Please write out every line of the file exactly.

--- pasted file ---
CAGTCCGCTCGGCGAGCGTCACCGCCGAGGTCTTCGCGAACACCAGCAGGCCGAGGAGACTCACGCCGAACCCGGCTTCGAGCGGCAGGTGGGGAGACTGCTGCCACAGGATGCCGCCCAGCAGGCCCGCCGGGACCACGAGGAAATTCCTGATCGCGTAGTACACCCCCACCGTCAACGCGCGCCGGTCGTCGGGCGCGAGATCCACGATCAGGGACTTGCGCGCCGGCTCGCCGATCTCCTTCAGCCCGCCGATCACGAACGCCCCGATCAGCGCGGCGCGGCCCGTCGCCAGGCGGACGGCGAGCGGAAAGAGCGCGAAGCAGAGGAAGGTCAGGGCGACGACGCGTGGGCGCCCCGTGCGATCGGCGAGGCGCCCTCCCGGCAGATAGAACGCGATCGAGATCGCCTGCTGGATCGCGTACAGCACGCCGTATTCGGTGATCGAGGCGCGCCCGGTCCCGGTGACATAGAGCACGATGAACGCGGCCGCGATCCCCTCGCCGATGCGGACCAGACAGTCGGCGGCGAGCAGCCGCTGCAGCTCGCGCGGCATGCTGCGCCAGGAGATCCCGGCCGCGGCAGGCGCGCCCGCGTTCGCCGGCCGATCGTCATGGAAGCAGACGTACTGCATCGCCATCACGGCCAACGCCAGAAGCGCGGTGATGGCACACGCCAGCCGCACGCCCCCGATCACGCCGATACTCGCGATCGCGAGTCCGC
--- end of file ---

CAGTCCGCTCGGCGAGCGTCACCGCCGAGGTCTTCGCGAACACCAGCAGGCCGAGGAGACTCACGCCGAACCCGGCTTCGAGCGGCAGGTGGGGAGACTGCTGCCACAGGATGCCGCCCAGCAGGCCCGCCGGGACCACGAGGAAATTCCTGATCGCGTAGTACACCCCCACCGTCAACGCGCGCCGGTCGTCGGGCGCGAGATCCACGATCAGGGACTTGCGCGCCGGCTCGCCGATCTCCTTCAGCCCGCCGATCACGAACGCCCCGATCAGCGCGGCGCGGCCCGTCGCCAGGCGGACGGCGAGCGGAAAGAGCGCGAAGCAGAGGAAGGTCAGGGCGACGACGCGTGGGCGCCCCGTGCGATCGGCGAGGCGCCCTCCCGGCAGATAGAACGCGATCGAGATCGCCTGCTGGATCGCGTACAGCACGCCGTATTCGGTGATCGAGGCGCGCCCGGTCCCGGTGACATAGAGCACGATGAACGCGGCCGCGATCCCCTCGCCGATGCGGACCAGACAGTCGGCGGCGAGCAGCCGCTGCAGCTCGCGCGGCATGCTGCGCCAGGAGATCCCGGCCGCGGCAGGCGCGCCCGCGTTCGCCGGCCGATCGTCATGGAAGCAGACGTACTGCATCGCCATCACGGCCAACGCCAGAAGCGCGGTGATGGCACACGCCAGCCGCACGCCCCCGATCACGCCGATACTCGCGATCGCGAGTCCGC